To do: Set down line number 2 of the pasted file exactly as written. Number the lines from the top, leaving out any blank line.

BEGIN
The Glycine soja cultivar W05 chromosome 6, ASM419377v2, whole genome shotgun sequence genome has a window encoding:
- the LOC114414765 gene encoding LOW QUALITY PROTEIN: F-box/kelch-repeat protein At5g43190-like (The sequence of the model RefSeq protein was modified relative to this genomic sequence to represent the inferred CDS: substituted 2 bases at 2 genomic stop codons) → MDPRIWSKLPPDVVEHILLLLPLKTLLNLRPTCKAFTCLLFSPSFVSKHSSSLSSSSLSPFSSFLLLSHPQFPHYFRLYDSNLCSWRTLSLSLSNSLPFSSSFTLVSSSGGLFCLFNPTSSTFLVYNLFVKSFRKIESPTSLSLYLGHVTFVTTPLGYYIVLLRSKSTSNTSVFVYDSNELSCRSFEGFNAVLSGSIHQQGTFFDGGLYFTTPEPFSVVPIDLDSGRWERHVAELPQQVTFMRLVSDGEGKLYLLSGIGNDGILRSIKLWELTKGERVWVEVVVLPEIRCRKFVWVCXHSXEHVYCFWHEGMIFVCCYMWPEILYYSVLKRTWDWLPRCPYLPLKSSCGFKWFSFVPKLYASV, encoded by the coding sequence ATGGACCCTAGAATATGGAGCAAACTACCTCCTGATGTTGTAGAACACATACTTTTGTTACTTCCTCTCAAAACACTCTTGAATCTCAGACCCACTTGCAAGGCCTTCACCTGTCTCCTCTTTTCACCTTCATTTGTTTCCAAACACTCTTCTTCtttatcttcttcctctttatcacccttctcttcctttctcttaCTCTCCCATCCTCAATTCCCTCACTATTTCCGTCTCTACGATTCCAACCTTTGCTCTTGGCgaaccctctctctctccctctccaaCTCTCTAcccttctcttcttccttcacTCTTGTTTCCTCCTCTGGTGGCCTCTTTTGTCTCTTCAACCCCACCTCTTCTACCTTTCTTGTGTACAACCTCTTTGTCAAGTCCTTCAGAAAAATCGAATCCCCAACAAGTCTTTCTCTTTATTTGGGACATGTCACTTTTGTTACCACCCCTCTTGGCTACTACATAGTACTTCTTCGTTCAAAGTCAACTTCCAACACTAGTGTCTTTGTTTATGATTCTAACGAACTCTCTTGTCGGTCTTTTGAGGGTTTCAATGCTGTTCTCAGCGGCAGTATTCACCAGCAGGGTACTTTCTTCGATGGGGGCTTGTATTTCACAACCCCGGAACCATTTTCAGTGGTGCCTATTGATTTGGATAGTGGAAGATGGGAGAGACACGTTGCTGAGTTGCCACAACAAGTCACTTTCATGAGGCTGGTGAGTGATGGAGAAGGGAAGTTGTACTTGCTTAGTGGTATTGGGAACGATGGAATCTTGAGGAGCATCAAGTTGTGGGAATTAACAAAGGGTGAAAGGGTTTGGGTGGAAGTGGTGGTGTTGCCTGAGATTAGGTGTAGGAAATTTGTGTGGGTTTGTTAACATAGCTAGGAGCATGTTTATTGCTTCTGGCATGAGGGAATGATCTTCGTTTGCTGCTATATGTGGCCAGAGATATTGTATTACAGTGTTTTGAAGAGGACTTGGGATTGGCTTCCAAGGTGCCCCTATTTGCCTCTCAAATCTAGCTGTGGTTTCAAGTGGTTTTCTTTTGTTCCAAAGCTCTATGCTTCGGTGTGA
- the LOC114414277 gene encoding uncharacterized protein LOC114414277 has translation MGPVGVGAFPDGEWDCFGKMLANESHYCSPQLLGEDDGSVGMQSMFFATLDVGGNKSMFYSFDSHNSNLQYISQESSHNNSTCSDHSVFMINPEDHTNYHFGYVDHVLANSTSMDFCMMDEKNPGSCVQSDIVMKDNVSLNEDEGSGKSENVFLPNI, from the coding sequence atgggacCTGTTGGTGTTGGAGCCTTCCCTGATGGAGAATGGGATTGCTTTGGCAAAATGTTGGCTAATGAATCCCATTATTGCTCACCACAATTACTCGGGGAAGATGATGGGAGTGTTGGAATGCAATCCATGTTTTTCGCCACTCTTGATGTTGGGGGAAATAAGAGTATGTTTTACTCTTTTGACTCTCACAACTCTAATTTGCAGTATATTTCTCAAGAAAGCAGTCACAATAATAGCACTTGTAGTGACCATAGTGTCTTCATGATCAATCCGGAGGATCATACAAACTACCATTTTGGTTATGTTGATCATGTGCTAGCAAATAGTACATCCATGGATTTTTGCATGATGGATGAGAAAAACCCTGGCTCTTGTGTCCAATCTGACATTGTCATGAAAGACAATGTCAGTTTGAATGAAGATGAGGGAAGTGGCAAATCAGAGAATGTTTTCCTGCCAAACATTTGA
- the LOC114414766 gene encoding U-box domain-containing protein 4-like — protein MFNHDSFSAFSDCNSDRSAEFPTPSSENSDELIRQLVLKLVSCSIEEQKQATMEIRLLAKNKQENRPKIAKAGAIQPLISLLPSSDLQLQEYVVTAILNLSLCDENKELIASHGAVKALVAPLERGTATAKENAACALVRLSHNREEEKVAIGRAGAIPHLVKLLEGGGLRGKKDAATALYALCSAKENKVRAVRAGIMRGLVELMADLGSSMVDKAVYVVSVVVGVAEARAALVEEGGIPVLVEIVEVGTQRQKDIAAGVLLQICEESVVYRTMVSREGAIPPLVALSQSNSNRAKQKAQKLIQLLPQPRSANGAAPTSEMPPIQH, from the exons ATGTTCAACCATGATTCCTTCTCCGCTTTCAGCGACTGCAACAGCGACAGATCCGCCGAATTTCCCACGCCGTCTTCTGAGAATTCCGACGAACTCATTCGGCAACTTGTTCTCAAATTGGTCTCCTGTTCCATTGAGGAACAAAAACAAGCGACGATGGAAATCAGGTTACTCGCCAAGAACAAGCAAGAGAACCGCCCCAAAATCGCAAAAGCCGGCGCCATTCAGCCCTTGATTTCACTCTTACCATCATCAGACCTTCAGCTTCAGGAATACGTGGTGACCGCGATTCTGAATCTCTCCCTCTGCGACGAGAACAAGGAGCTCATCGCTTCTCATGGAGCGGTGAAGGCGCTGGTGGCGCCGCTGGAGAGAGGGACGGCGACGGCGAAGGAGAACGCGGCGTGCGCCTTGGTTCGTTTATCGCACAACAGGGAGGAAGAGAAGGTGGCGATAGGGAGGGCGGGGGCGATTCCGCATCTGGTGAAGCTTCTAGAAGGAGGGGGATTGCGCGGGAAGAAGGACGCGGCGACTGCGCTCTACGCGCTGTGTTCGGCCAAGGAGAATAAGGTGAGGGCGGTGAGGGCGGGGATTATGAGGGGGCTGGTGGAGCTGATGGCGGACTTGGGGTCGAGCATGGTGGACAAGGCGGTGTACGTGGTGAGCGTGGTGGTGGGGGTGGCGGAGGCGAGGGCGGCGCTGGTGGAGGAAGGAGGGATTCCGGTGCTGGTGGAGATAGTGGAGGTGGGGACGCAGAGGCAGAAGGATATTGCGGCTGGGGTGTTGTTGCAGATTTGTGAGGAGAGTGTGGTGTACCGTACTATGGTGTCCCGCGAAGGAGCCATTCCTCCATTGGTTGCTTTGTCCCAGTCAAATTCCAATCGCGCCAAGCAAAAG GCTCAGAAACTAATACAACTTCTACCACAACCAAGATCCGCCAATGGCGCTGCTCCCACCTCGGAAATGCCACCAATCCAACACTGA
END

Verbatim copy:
- the LOC114414765 gene encoding LOW QUALITY PROTEIN: F-box/kelch-repeat protein At5g43190-like (The sequence of the model RefSeq protein was modified relative to this genomic sequence to represent the inferred CDS: substituted 2 bases at 2 genomic stop codons) → MDPRIWSKLPPDVVEHILLLLPLKTLLNLRPTCKAFTCLLFSPSFVSKHSSSLSSSSLSPFSSFLLLSHPQFPHYFRLYDSNLCSWRTLSLSLSNSLPFSSSFTLVSSSGGLFCLFNPTSSTFLVYNLFVKSFRKIESPTSLSLYLGHVTFVTTPLGYYIVLLRSKSTSNTSVFVYDSNELSCRSFEGFNAVLSGSIHQQGTFFDGGLYFTTPEPFSVVPIDLDSGRWERHVAELPQQVTFMRLVSDGEGKLYLLSGIGNDGILRSIKLWELTKGERVWVEVVVLPEIRCRKFVWVCXHSXEHVYCFWHEGMIFVCCYMWPEILYYSVLKRTWDWLPRCPYLPLKSSCGFKWFSFVPKLYASV, encoded by the coding sequence ATGGACCCTAGAATATGGAGCAAACTACCTCCTGATGTTGTAGAACACATACTTTTGTTACTTCCTCTCAAAACACTCTTGAATCTCAGACCCACTTGCAAGGCCTTCACCTGTCTCCTCTTTTCACCTTCATTTGTTTCCAAACACTCTTCTTCtttatcttcttcctctttatcacccttctcttcctttctcttaCTCTCCCATCCTCAATTCCCTCACTATTTCCGTCTCTACGATTCCAACCTTTGCTCTTGGCgaaccctctctctctccctctccaaCTCTCTAcccttctcttcttccttcacTCTTGTTTCCTCCTCTGGTGGCCTCTTTTGTCTCTTCAACCCCACCTCTTCTACCTTTCTTGTGTACAACCTCTTTGTCAAGTCCTTCAGAAAAATCGAATCCCCAACAAGTCTTTCTCTTTATTTGGGACATGTCACTTTTGTTACCACCCCTCTTGGCTACTACATAGTACTTCTTCGTTCAAAGTCAACTTCCAACACTAGTGTCTTTGTTTATGATTCTAACGAACTCTCTTGTCGGTCTTTTGAGGGTTTCAATGCTGTTCTCAGCGGCAGTATTCACCAGCAGGGTACTTTCTTCGATGGGGGCTTGTATTTCACAACCCCGGAACCATTTTCAGTGGTGCCTATTGATTTGGATAGTGGAAGATGGGAGAGACACGTTGCTGAGTTGCCACAACAAGTCACTTTCATGAGGCTGGTGAGTGATGGAGAAGGGAAGTTGTACTTGCTTAGTGGTATTGGGAACGATGGAATCTTGAGGAGCATCAAGTTGTGGGAATTAACAAAGGGTGAAAGGGTTTGGGTGGAAGTGGTGGTGTTGCCTGAGATTAGGTGTAGGAAATTTGTGTGGGTTTGTTAACATAGCTAGGAGCATGTTTATTGCTTCTGGCATGAGGGAATGATCTTCGTTTGCTGCTATATGTGGCCAGAGATATTGTATTACAGTGTTTTGAAGAGGACTTGGGATTGGCTTCCAAGGTGCCCCTATTTGCCTCTCAAATCTAGCTGTGGTTTCAAGTGGTTTTCTTTTGTTCCAAAGCTCTATGCTTCGGTGTGA